“Where ya guys headed?” the old man asked as he counted out Tracy’s change.
“Home,” Tracy said. “San Diego. You ever been?”
“Nah,” he said.
The old man counted Tracy’s change again and set it on the counter. She picked it up and stuffed it in her pocket.
“You from around here?” she asked.
“Where else would I be from?” he asked, smiling.
“Well, I don’t know,” Tracy said. “People move around.”
“Maybe,” he said. “But this is where I’m from.”
“It’s a beautiful place.”
The old man nodded.
“Well, you have a good day, now,” he said.
“Thanks,” Tracy said. “You too.”
As she walked back to the car, Tracy wondered if she meant what she had said. Was this a beautiful place, or did it just look good from the passenger seat of a car? Boring, dead, depressing. Those were some words that came into her mind. Breathtaking, awesome, wondrous. Those were the others.
In the car, Dennis had asked Tracy if she wanted to listen to music. She didn’t, so he scanned the AM stations instead. Tracy hated the fact that Dennis could control the radio from the comfort of his steering wheel, which basically meant him keeping his thumb pressed on the scan button, cycling through every station, over and over again.
“Stop it, would ya? Just leave it on something already,” Tracy said.
Dennis took his thumb off the button. A man’s voice on the radio:
…and so that’s when it finally occurred to me, when it all made sense. And I know I must have told this story a thousand times on this show before, because it’s a true one. One that I feel is just so important for all of my listeners to hear, because this was the turning point for me. This vision, this is what set me on the path that I am on now, it’s what has given me the motivation to pursue what I know is right and just. So, let me just get down to it. About 10 years ago, when I was lobbying for the ADFA - that’s the American Dairy Farmers Association for those of you that don’t know - I had a revelation. A prophecy…
Tracy unscrewed the cap of her cheap bottle of wine and poured herself a drink. She took a sip. Had it really been five years?
Really, what it was was divine insight. And as I am sure you all know, it’s no secret that I was an aimless drunk in those days, lost in the world without the guidance from above that I now have today. Well, as usual, one evening I went out drinking for a night of debauchery with some of the other lobbyists on Capitol Hill, and let me tell you, some of those guys can DRINK. Anyway, I woke up bright and early the next morning behind a port-a-potty somewhere behind the Lincoln Memorial, with the sun beating down on my face. And as I started to look around, wondering where in the world I was, a young man approached. Now, I don’t know how I know, but I know it was Jesus. Don’t ask me how or why, it just was.
Dennis laughed. So did Tracy.
Except he didn’t look like your typical liberal vision of Jesus. My Jesus wasn’t a long hair, he didn’t wear funny lookin’ sandals, and he wasn’t in a white robe. No, sir. My Jesus wore Larry Mahan leather boots, Lee jeans, a denim jacket and a Stetson hat. And by God, he was drinking a Coca-Cola. And this wasn’t any gentle Cowboy Jesus, I can tell you that. He kicked me right in the ribs, and I’ll tell you what he said.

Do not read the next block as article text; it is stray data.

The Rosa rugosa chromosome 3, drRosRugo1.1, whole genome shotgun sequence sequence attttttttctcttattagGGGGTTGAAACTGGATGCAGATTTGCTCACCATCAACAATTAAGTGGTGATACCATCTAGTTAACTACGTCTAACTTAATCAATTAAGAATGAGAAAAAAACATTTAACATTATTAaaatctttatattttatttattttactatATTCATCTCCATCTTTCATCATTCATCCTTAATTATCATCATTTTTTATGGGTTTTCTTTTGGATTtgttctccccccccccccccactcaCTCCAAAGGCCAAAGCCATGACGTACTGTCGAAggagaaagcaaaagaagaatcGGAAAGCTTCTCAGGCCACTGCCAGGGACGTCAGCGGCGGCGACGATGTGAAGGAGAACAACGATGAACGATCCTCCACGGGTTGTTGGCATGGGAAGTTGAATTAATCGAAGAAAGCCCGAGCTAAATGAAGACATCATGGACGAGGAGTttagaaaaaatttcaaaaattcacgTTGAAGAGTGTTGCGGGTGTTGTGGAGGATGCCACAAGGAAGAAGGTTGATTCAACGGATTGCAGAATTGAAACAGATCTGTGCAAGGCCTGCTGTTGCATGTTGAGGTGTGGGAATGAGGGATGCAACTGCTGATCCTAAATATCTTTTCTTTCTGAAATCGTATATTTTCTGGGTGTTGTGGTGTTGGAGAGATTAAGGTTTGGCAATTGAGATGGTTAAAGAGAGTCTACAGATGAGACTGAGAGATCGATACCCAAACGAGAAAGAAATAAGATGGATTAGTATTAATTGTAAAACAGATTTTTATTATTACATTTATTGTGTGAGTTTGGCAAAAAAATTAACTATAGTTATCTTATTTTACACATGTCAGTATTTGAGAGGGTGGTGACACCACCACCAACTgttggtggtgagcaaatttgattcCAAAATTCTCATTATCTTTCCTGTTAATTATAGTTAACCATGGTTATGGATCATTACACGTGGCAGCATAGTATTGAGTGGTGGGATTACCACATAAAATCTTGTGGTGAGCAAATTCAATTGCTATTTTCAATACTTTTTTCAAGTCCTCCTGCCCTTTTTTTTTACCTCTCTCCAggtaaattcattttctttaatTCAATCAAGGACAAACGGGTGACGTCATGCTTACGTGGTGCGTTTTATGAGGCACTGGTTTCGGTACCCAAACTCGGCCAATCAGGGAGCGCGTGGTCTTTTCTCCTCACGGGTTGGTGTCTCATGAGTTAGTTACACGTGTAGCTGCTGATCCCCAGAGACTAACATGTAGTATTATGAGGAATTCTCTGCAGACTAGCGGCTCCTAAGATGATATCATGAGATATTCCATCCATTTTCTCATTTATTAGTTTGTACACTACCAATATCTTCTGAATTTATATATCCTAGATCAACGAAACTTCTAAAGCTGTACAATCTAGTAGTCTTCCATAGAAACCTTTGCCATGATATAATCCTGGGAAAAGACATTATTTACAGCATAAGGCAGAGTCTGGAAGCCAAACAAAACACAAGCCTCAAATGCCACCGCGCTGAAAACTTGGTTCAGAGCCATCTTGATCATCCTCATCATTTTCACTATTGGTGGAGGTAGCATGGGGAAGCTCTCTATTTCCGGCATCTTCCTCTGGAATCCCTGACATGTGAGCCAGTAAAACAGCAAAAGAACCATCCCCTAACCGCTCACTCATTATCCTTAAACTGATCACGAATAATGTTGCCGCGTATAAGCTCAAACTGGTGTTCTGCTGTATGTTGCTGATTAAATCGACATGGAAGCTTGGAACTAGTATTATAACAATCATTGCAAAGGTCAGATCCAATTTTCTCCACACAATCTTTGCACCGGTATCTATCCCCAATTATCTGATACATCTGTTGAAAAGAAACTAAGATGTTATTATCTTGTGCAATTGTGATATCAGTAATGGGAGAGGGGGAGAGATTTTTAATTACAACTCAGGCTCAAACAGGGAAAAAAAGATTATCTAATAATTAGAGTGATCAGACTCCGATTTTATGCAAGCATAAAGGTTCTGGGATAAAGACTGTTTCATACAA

“Gus, look at yourself! You’re a disgrace.”
Now, like I said, don’t ask me how I know, but at the time, I knew this wasn’t just some lost cowboy. This was our Lord and Savior, so I spoke to him with respect. Otherwise, I would have knocked his teeth out for kicking me so hard.
“Lord, how can I do what is right?”
And he said:
“Do I really have to spell it out for you? Can’t you see? You need to lead the fight and take back this country! Don’t you know what’s going on around you?”
“Well, I don’t know, Lord. All I’m good at in this life is milk and liquor. Maybe if someone, someone like you, could help me and give me a hand, I’d know what to do.”
“No! That is exactly what’s wrong with this country! You want a handout. You want something for free and you don’t have any problem with keeping your eyes closed to what is really going on around you.
“This is great,” Dennis said.
Look at me. Do you think I got to where I am today by begging for quarters and sticking my head in the sand?”
“Well, no, Jesus. But I just thought…”
And then He cut me off and said:
“You don’t think! That’s the problem. Don’t you know that while you throw your life away, Project Pacifier is in full swing?”
“I’ve never heard of…”
“Of course you haven’t, because you’re too busy waiting for a freebie. And you’re too blind to see that this country is falling prey to terrorists and illegal immigrants! If you don’t shape up, the only star spangled banner that flies over this great country is going to belong to communist red China! That’s if the Russians don’t get here first!”
He yelled back:
“Yes! Project Pacifier is a liberal American conspiracy to keep men like you dumb, down and desolate! Project Pacifier is liberal America’s final push for total control of your country, and it is being led by bra-burning lesbians, immigrants, and those who demand an open, transparent government. Those immigrants are stealing your jobs and foreign spies are plotting with the Democrats to turn this country into a Bolshevik state! And unless you do something, they are going to win!”
“Nooo!” I yelled.
Ladies and gentlemen... My faithful listeners… After that, Jesus was gone. And as you all know, the rest is history. Which brings us to today’s topic, which is how you and me and all of white, Christian America, the native people of this land, are in danger of becoming history ourselves. You see, God gave us this land for a reason, and it is our mission to –
Tracy smacked the radio’s power button with the palm of her hand.
“I can’t listen to this shit,” she said.